of the Tuskegee Airmen
Moton Field was the primary flight training facility for the Tuskegee Airmen during World War II. More than 10,000 African-American men and women in military and civilian groups supported the Tuskegee Airmen. They served as flight instructors, officers, bombardiers, navigators, radio technicians, mechanics, air traffic controllers, parachute riggers, and electrical and communications specialists. Support personnel also included laboratory assistants, cooks, musicians, and supply, fire-fighting, and transportation personnel. Their participation helped paved the way for desegregation of the military that began with President Harry S. Truman’s Executive Order 9981 in 1948.
Moton Field, built between 1940-1942, was named after Robert Russa Moton, the second President of The Tuskegee Institute. Sharpe Field, located on the nearby Tuskegee Army Airfield, was the location of both basic and advanced flight training. Moton Field, however, became the primary flight training facility for the Tuskegee Airmen during World War II.
After pilot cadets passed primary flight training at Moton Field, they transferred to Tuskegee Army Air Field (TAAF) to complete their training with the Army Air Corps. TAAF was a full-scale military base built by the U.S. military. The facility at Moton Field included two aircraft hangars, a control tower, locker building, clubhouse, wooden offices and storage buildings, brick storage buildings, and a vehicle maintenance area. The base at Tuskegee Army Air Field was closed in 1946. The current site of Moton Field was deeded to the city of Tuskegee in 1972, and continues to operate as a municipal airport.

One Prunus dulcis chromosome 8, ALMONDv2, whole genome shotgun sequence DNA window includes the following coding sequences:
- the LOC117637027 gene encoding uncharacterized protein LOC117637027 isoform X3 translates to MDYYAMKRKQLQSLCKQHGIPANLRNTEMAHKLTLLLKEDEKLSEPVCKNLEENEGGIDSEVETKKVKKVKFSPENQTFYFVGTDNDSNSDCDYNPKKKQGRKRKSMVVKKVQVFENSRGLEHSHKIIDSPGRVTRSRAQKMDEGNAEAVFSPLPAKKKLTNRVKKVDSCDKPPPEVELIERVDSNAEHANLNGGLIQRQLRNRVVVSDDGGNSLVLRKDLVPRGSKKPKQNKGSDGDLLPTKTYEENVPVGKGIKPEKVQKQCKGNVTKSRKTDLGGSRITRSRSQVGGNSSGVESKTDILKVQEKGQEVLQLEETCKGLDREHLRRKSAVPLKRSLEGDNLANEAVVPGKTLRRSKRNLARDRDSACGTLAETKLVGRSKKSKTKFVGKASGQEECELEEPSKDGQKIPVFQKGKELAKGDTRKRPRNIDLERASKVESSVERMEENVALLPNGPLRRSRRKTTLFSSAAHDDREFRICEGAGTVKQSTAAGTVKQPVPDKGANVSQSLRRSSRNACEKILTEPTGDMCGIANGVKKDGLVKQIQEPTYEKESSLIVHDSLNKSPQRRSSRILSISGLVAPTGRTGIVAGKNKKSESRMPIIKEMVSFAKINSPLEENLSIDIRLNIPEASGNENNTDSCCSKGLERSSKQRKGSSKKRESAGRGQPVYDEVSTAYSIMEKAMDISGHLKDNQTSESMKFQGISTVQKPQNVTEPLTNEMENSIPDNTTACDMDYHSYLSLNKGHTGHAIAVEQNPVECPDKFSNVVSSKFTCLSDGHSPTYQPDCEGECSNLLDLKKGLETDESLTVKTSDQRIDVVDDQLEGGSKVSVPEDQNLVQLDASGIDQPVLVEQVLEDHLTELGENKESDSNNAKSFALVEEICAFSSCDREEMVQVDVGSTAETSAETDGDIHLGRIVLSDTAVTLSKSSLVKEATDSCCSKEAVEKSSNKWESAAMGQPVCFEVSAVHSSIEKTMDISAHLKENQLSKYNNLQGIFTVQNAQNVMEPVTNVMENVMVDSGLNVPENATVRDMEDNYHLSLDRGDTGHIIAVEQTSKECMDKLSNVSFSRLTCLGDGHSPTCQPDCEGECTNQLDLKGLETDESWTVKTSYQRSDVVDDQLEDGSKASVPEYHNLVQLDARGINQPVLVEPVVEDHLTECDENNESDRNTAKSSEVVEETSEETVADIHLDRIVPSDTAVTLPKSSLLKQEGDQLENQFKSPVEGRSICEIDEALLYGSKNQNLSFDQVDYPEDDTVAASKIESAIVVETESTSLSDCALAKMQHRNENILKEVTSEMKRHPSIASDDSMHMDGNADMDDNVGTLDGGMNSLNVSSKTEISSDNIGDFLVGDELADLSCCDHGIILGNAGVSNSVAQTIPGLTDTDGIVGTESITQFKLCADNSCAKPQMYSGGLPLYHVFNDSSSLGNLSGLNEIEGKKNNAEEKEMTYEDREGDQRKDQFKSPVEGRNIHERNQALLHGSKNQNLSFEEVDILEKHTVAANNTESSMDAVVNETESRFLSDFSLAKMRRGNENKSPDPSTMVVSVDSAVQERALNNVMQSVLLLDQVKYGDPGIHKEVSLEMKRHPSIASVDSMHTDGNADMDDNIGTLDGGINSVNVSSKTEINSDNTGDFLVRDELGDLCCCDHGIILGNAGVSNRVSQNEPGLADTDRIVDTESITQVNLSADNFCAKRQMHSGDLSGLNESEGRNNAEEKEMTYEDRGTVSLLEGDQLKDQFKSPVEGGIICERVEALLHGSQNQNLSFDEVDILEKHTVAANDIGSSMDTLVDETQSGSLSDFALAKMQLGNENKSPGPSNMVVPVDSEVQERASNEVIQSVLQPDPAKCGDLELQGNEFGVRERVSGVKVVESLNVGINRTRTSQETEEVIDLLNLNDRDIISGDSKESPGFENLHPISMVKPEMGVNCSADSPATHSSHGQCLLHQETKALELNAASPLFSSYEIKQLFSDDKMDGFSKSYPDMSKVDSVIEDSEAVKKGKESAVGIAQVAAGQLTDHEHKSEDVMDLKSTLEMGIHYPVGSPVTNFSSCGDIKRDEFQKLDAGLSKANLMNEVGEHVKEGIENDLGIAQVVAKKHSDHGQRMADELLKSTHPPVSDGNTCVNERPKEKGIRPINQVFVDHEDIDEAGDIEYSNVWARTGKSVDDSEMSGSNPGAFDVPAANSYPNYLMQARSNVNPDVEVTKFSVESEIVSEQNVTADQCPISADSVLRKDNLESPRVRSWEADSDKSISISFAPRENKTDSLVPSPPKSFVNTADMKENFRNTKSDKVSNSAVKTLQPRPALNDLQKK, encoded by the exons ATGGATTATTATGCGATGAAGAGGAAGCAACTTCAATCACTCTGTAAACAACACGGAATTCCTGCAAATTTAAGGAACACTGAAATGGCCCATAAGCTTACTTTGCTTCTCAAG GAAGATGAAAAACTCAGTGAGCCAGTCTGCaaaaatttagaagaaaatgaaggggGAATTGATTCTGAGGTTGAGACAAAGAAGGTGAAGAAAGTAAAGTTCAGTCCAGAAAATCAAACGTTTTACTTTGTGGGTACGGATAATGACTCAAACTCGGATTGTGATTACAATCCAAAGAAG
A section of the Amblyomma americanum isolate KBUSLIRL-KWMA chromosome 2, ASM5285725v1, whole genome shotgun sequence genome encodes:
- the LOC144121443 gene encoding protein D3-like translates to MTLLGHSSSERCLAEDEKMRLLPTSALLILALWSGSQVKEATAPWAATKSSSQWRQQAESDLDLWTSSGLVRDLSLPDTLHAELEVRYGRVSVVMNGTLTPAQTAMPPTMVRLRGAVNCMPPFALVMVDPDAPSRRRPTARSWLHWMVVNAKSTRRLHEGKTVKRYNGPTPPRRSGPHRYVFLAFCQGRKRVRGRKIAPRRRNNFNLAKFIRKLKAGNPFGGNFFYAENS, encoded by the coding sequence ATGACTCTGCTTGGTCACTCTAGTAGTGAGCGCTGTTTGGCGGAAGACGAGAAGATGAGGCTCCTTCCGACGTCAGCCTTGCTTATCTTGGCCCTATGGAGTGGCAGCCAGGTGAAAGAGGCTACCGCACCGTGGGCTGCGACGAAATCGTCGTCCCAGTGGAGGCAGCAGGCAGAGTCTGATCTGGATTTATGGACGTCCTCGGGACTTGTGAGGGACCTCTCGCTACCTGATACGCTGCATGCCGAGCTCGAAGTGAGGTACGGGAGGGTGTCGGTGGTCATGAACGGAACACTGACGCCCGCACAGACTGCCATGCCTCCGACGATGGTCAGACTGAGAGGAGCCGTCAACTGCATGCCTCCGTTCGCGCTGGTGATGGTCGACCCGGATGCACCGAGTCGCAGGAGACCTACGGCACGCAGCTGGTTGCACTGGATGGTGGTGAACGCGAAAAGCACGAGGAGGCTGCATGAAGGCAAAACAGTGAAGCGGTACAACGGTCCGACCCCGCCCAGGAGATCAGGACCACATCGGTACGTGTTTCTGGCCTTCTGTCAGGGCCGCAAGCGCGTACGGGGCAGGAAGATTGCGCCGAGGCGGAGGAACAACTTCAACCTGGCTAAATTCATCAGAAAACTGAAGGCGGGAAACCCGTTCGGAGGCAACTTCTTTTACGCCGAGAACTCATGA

Located right at Moton Field, this interactive exhibit that showcases the WWII Achievements of the famous Tuskegee Airmen. The national museum contains audio recordings, artifacts, letters, and other memorabilia from this important time in our nation’s history.
You can also visit the Tuskegee Institute National Historic Site showcasing the scientific achievements of George Washington Carver and the educational and business contributions of Booker T. Washington, founder of Tuskegee Institute (now Tuskegee University).